Non-fiction
10.28.16
Guilty Thing
Brian Dillon

A new biography of England’s most famous opium-eater.

Guilty Thing: A Life of Thomas De Quincey, by Frances Wilson, Farrar, Straus & Giroux, 397 pages, $30

•   •   •

In the Romantic essayist Thomas De Quincey’s work and life—he was born in 1785, and died aged seventy-four—the contradictions were deeply rooted and little resisted. He was a freelance magazine writer with sublime literary ambitions, a ragged-trousered Tory snob, a deadline-surfing sluggard whose complete works nonetheless run to twenty-one volumes. De Quincey wrote for around forty years, but his fame rested almost solely on his 1821 autobiography of sorts, Confessions of an English Opium-Eater. In that book, he contrived in elevated and digressive prose a type of personal essay that still feels inventive and candid. Saint Augustine and Jean-Jacques Rousseau had been there before him with their Confessions, but De Quincey invented the modern form of the memoir, in which the nature of the writing “I” itself is at issue.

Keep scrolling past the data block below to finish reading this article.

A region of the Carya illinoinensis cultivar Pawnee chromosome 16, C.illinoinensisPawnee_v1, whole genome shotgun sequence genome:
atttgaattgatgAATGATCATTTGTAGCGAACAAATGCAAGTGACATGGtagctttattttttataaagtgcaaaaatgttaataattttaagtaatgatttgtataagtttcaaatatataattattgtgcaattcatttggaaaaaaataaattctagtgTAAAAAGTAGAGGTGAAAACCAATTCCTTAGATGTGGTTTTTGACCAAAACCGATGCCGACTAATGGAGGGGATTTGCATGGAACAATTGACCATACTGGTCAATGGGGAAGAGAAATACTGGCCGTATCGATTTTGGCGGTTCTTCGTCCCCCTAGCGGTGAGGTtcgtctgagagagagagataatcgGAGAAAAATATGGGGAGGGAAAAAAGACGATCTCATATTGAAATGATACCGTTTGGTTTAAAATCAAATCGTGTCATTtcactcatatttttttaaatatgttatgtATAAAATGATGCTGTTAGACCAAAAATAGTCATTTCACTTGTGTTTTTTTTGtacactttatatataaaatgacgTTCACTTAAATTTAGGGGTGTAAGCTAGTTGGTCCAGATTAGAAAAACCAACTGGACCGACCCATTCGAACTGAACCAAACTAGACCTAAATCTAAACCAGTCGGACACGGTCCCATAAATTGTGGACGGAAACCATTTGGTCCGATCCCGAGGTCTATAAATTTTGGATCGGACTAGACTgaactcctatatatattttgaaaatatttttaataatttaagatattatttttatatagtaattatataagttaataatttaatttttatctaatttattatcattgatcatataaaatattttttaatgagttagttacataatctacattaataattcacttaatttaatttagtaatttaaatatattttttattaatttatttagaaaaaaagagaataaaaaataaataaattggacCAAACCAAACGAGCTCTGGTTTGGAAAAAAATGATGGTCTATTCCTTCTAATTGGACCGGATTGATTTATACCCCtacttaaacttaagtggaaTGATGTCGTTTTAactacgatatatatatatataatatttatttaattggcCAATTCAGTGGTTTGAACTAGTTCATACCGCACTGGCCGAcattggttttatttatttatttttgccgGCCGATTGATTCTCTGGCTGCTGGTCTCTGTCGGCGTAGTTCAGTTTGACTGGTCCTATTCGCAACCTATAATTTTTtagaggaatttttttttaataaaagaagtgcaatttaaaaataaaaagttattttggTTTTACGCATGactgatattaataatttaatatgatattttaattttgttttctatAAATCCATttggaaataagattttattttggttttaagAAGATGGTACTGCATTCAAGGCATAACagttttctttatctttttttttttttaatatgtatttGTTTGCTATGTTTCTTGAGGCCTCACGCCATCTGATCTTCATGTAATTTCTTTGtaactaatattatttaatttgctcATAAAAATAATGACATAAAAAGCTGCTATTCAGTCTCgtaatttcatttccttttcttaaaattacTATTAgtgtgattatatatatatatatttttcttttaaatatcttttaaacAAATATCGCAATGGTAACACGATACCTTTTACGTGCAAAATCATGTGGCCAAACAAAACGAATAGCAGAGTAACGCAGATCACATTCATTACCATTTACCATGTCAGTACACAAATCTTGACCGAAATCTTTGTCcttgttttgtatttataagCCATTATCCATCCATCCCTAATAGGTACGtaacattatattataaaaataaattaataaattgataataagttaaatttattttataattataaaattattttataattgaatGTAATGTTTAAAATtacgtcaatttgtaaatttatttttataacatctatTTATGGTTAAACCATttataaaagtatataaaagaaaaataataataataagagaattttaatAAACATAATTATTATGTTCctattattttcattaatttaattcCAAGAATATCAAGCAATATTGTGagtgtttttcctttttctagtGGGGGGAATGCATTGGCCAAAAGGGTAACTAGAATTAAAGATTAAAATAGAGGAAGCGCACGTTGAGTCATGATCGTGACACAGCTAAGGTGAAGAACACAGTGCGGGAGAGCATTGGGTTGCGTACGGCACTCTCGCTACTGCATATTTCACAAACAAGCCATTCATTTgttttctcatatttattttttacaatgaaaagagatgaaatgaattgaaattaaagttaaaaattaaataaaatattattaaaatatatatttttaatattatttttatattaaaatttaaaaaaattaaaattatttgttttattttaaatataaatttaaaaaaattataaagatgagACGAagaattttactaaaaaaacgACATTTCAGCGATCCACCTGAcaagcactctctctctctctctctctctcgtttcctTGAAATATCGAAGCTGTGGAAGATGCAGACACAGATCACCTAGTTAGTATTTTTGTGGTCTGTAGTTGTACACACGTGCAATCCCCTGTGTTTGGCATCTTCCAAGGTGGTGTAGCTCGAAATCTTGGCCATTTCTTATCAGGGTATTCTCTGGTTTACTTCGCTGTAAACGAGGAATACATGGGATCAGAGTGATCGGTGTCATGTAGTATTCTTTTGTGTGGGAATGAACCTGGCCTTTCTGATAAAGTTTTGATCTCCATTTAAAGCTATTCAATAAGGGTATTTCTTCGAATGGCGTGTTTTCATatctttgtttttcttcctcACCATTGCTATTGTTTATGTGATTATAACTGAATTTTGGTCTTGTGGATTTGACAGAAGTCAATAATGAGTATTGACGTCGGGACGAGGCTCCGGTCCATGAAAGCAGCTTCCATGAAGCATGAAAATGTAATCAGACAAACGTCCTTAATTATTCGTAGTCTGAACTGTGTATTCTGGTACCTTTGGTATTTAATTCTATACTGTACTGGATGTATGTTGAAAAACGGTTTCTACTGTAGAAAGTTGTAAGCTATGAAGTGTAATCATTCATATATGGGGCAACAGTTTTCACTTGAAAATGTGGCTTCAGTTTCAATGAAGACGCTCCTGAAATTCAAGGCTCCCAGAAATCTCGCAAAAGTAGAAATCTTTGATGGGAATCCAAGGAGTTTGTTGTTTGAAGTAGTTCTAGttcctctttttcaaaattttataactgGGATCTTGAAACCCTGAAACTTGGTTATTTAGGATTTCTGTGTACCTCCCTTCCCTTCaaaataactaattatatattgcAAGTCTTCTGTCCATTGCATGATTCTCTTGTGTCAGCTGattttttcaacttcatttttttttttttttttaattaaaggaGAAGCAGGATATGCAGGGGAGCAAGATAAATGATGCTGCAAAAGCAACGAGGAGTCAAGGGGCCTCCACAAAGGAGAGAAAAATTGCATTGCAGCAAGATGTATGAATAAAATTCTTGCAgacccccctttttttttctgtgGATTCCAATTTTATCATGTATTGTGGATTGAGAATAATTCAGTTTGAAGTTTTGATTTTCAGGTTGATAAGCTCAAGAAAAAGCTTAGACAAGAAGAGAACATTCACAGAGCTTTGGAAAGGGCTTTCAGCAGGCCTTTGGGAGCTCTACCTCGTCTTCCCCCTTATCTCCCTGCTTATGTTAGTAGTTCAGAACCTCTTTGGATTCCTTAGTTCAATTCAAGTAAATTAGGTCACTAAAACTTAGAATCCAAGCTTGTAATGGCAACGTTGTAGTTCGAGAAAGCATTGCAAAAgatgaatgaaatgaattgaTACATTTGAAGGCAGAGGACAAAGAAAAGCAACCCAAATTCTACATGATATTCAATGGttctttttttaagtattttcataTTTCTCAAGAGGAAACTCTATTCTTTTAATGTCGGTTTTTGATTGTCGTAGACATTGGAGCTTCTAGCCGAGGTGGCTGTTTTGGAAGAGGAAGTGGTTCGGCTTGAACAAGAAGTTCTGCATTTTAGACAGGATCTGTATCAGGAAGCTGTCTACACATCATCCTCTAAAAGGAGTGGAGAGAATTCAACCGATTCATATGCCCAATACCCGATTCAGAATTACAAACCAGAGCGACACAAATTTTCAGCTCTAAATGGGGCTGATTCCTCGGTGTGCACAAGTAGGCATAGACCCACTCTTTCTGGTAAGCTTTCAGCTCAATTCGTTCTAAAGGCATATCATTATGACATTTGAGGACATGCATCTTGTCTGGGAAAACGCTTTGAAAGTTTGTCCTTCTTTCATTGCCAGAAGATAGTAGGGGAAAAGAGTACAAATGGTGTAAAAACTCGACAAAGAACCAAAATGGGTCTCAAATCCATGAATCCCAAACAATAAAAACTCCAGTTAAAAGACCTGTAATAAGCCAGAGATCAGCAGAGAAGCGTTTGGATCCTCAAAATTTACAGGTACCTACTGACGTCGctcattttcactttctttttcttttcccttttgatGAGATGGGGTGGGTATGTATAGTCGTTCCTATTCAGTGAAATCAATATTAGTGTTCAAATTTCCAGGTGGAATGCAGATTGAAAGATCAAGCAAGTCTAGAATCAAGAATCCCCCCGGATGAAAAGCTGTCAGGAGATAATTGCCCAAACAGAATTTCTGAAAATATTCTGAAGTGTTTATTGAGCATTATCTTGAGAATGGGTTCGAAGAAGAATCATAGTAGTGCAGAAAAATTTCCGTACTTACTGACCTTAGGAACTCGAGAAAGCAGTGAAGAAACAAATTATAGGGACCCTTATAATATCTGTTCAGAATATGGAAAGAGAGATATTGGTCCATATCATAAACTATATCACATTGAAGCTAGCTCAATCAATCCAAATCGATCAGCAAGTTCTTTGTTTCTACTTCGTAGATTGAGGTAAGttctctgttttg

De Quincey’s major works are notably attentive to architecture and interiors, both real and imaginary. Frances Wilson has taken his spatial preoccupations as a prompt to write a “De Quinceyan” biography. Guilty Thing follows him from the “pensive citadels” of student digs in Manchester and Oxford, through freezing hovels in London, to the Romantic idyll of Dove Cottage, which he took over from William Wordsworth and filled to bursting with books and papers. De Quincey was haunted by recollections of the rooms in which key events of his life had taken place: a sunlit bedroom where his dead sister lay, the Whispering Gallery at St. Paul’s Cathedral, where voices echoed like bad memories. In later life he had a habit of fleeing his shabby temporary dwellings, leaving only manuscripts in lieu of rent.